The police know that Wi-Fi hustlers exist, as well as the secret routers, but either choose to turn a blind eye to it or are paid off. The average monthly salary in Cuba is only around $30 per month, and the National Revolutionary Police Force in Cuba, like the rest of the working population, is subject to similarly low monthly salaries. Everyone has a side hustle here, even the police.

When it comes to the black market routers, neighbors will share their username and password with a select few, by using a wireless network extender. Once a private router is accessed, anyone can tap into the system by using a single Wi-Fi card. The card, either purchased from the kiosks or the black market, can be shared on private routers. By tapping into the network using the router login, an active Wi-Fi card “unlocks” an hour’s worth of time for anyone within range.

Havana, Cuba | © Amber C. Snider
Havana, Cuba | © Amber C. Snider

Each card is a coveted commodity, yet it’s shared freely. In this way, using the internet becomes a community affair, a social activity performed in silence. If you walk by a house in Havana, the windows will typically be open, exposing the open living areas of families. You’ll see a group of people sitting around the living room glued to their phones; it means someone has a Wi-Fi card, someone has turned on a secret router.

While the Wi-Fi is limited and hard to come by, those brief periods of “interconnectivity” are exhilarating, rushed, and savored. Accessing it does feel like a drug—a temporary high of information—a sudden burst of connectivity, and then, minutes later, nothing. It all goes black again.

NPR reported in 2016 that “only about five percent of Cubans can get online—one of the lowest internet penetration rates in the world,” and that some of the black market cards actually come from ETECSA workers. Surely the government knows that this illegal activity occurs, especially when it comes to home routers, and perhaps they even profit from allowing it to happen.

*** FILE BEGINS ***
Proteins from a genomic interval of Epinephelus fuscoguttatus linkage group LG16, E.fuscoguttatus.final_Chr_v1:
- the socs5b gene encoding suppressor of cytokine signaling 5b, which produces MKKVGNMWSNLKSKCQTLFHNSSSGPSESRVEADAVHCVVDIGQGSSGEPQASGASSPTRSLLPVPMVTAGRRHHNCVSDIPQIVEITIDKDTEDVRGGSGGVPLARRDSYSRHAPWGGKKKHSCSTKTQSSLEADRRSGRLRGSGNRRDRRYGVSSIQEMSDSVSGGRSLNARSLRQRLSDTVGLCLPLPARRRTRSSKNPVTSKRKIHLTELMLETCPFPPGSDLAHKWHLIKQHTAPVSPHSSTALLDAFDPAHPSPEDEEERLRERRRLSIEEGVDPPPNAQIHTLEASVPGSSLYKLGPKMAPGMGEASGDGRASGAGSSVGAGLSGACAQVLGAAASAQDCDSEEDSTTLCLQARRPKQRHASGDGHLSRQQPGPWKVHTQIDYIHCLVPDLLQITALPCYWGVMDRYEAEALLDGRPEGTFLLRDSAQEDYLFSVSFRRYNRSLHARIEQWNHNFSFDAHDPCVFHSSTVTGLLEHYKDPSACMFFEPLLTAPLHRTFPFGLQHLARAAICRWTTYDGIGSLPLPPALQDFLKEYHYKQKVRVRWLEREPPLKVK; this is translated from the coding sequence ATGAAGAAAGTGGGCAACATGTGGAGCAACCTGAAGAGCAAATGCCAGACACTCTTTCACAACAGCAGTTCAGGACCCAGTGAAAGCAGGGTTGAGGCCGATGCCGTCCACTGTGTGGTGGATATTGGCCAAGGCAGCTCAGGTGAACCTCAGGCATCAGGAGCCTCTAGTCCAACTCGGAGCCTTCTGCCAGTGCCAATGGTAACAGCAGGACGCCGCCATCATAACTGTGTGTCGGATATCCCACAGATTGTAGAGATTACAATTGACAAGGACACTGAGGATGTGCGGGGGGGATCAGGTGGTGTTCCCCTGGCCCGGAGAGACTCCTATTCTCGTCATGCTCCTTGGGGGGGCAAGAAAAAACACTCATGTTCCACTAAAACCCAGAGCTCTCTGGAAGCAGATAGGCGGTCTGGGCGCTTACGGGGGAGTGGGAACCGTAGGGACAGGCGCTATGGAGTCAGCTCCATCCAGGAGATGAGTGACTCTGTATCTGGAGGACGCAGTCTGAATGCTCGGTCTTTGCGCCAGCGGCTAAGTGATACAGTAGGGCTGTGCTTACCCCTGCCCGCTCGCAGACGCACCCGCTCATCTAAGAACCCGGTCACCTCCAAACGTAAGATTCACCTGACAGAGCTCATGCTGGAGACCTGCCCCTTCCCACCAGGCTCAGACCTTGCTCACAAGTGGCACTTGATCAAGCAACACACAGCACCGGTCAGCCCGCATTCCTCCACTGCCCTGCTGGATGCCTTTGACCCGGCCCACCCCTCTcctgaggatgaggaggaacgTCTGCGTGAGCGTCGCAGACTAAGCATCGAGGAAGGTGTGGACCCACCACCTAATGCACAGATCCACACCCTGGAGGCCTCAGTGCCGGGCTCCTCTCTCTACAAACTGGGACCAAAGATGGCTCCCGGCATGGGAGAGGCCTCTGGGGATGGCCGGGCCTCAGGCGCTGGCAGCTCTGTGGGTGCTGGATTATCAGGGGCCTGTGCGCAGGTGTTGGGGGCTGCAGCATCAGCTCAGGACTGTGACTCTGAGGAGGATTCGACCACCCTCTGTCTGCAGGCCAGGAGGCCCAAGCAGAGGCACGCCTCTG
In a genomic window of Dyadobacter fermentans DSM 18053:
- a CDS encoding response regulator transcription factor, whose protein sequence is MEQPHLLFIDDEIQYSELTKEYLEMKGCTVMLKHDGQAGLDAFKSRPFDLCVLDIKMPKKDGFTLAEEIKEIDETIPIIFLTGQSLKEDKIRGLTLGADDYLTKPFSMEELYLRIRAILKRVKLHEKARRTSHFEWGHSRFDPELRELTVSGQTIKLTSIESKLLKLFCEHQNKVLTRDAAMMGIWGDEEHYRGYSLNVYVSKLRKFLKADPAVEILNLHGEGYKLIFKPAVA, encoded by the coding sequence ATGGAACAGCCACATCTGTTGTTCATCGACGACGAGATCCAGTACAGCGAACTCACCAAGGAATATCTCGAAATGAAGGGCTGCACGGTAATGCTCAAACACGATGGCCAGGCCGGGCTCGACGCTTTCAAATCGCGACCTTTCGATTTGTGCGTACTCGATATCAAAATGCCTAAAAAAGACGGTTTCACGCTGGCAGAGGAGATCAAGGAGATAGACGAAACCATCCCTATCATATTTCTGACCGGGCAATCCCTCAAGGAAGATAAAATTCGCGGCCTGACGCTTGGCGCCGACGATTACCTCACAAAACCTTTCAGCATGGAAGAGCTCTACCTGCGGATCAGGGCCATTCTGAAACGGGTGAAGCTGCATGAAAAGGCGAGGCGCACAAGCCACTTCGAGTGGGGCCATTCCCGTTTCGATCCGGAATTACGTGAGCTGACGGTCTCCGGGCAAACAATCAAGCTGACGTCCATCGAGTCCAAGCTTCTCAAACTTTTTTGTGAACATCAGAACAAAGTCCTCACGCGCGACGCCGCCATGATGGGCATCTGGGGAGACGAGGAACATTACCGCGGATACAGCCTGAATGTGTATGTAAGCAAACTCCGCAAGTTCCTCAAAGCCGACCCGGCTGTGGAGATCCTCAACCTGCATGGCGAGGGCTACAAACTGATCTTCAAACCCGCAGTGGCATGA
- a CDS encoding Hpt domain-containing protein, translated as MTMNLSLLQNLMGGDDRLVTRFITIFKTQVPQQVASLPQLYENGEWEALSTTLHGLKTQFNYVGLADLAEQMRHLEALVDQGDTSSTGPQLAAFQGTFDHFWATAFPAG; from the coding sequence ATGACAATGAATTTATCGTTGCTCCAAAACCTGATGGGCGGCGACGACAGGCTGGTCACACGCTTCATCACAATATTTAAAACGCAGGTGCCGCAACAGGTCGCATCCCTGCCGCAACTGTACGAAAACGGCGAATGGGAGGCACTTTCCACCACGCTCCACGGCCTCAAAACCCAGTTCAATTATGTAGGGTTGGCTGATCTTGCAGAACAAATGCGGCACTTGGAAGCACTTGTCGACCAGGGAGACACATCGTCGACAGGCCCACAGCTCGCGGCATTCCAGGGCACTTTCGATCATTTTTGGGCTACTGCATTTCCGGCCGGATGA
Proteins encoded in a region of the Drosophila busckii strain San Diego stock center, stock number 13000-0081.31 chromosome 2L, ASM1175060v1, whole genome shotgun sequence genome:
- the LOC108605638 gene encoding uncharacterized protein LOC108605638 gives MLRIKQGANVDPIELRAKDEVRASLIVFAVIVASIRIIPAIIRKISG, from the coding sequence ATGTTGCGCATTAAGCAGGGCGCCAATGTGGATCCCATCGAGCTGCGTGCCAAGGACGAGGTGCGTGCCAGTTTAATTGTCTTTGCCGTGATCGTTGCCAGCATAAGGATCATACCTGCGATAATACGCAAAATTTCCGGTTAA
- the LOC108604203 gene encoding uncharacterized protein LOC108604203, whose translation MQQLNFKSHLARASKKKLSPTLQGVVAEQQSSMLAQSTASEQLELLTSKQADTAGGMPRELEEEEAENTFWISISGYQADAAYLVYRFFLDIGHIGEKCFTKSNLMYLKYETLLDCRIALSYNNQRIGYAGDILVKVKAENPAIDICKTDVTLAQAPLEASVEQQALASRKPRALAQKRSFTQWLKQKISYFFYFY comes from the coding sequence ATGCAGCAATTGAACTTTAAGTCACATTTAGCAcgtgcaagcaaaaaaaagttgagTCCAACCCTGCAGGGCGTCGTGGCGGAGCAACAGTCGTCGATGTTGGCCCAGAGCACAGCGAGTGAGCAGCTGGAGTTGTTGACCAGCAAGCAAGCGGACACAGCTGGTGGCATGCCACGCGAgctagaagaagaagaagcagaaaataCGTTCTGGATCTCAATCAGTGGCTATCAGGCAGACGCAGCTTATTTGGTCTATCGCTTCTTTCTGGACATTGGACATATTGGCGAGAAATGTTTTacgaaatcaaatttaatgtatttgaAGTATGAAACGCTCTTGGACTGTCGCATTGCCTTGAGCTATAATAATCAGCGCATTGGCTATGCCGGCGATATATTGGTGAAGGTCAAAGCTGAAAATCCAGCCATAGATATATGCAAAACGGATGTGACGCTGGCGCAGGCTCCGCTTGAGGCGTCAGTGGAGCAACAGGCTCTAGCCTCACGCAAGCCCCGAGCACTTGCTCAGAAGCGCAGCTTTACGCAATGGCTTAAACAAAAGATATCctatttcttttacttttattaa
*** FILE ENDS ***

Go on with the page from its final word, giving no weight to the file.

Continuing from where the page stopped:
National Revolutionary Police Force in Cuba | © Amber C. Snider
National Revolutionary Police Force in Cuba | © Amber C. Snider

“We do not know the strategies and methods used by the Cuban police, not in detail at least,” writes journalists Claire Voeux and Julien Pain in a separate article for Reporters Without Borders. “Internet surveillance seems to be to be fairly haphazard, with the level of vigilance varying from hotel to hotel, and from computer to computer.” The same article reports a five-year sentence just for connecting to the internet illegally.

Perhaps limited accessibility is due to either the lack of technological infrastructure, the U.S. embargo, or it’s a byproduct of authoritarian control. Either way, one thing is sure: by creating such tight restrictions on going online, the black market is thriving.

Many of us in the Western world, already view the ‘outside’ through our prospective windows—whether it’s from a front porch window or through unlimited data plans. It’s just in the United States, we take for granted the endless stream of connectivity, our mindless hours of endless scrolling. At least in Cuba you’re truly “present.” But even as an outsider, you have to hustle for connection. Just as some Cubans want to leave their island, yearning to see the raw uncensored world, there is a silent fight for access to the coveted world wide web—to freely exchange and access knowledge.

Calle Hospital in Havana | © Amber C. Snider
Calle Hospital in Havana | © Amber C. Snider

By regulating the internet so intensely, ensuring that no one can access it freely or at their leisure, the mechanisms of power flourish. This is not the revolutionary era of Fidel and Che, where guerrilla warfare can overthrow dictatorships. In our present age of digital technology, the burgeonings of a “new revolution” would occur through informational exchange, uncensored knowledge, and global connectivity. Well aware of its stronghold on the Cuban people, the struggle for Wi-Fi behind the black curtain is, perhaps, one of the strongest ways the government holds its power.

An image of Che inside a hallway of a mixed-used building | © Amber C. Snider
An image of Che inside a hallway of a mixed-used building | © Amber C. Snider